Part 1: Pickups
Where does the electric guitar signal come from?
The previous drawing illustrates the electrical and magnetic function of a single-coil pickup. Some pickups might use six permanent magnets in place of the six pole pieces to create the magnetic field, but the idea is the same: create a steady magnetic field around a coil in proximity to the guitar string. The name "single-coil" pickup becomes more significant when compared to the humbucker or "dual-coil" pickup.
Pickups: Single-Coil vs. Humbucker
Connecting Multiple Pickups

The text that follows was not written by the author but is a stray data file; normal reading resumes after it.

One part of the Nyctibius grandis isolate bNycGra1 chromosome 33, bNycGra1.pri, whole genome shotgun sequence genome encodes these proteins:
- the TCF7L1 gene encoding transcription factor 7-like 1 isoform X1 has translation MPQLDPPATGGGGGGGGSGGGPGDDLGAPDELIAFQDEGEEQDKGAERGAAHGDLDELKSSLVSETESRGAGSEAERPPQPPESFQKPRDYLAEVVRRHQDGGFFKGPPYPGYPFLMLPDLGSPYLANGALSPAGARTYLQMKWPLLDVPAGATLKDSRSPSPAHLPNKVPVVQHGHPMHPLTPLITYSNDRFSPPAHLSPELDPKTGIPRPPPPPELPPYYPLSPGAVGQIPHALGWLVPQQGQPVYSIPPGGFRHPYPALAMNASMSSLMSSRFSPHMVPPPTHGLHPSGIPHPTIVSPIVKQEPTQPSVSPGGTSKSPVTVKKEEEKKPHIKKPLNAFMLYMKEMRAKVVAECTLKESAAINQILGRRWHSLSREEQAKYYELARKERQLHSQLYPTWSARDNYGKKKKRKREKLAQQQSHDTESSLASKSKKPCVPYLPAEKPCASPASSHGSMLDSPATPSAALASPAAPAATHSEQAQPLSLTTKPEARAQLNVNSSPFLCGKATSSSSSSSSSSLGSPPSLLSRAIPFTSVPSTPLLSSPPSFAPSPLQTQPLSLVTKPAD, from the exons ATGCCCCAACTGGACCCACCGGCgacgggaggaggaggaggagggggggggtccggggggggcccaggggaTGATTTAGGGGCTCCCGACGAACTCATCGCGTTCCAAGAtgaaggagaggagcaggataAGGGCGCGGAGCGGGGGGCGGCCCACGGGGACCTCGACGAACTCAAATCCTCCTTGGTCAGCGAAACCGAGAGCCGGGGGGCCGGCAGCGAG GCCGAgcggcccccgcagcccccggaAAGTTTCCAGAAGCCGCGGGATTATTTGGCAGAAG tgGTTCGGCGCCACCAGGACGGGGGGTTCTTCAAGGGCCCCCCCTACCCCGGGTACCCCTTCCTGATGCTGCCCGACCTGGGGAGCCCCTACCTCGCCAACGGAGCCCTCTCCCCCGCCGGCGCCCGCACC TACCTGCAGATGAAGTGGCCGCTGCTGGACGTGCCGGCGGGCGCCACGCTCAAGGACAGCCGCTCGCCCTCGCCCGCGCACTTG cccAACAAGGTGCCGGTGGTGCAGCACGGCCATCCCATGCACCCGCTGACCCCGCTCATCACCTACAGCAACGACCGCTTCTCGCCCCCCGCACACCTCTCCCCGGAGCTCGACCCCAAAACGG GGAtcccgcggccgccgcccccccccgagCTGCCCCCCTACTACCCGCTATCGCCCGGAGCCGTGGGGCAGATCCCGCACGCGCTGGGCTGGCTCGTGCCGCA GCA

- DC Resistance: This can be measured directly with an ohm meter and gives you an idea of how many turns of wire the coil has. If the same gauge of wire was used for two pickups, then the pickup with fewer turns to the coil will have a lower resistance which, in general, makes for a lower output level and a brighter sound.
- Inductance: Inductance is the ability of an inductor (or coil) to store energy in a magnetic field. A higher inductance makes for a higher output level and a darker sound.
- Peak Frequency: This is the frequency beyond which the output level begins to fall dramatically. A higher peak frequency would make for a brighter pickup.
Variety is the spice of tone.
In Part 2, we will discuss how the volume and tone controls, called potentiometers, function in an electric guitar circuit.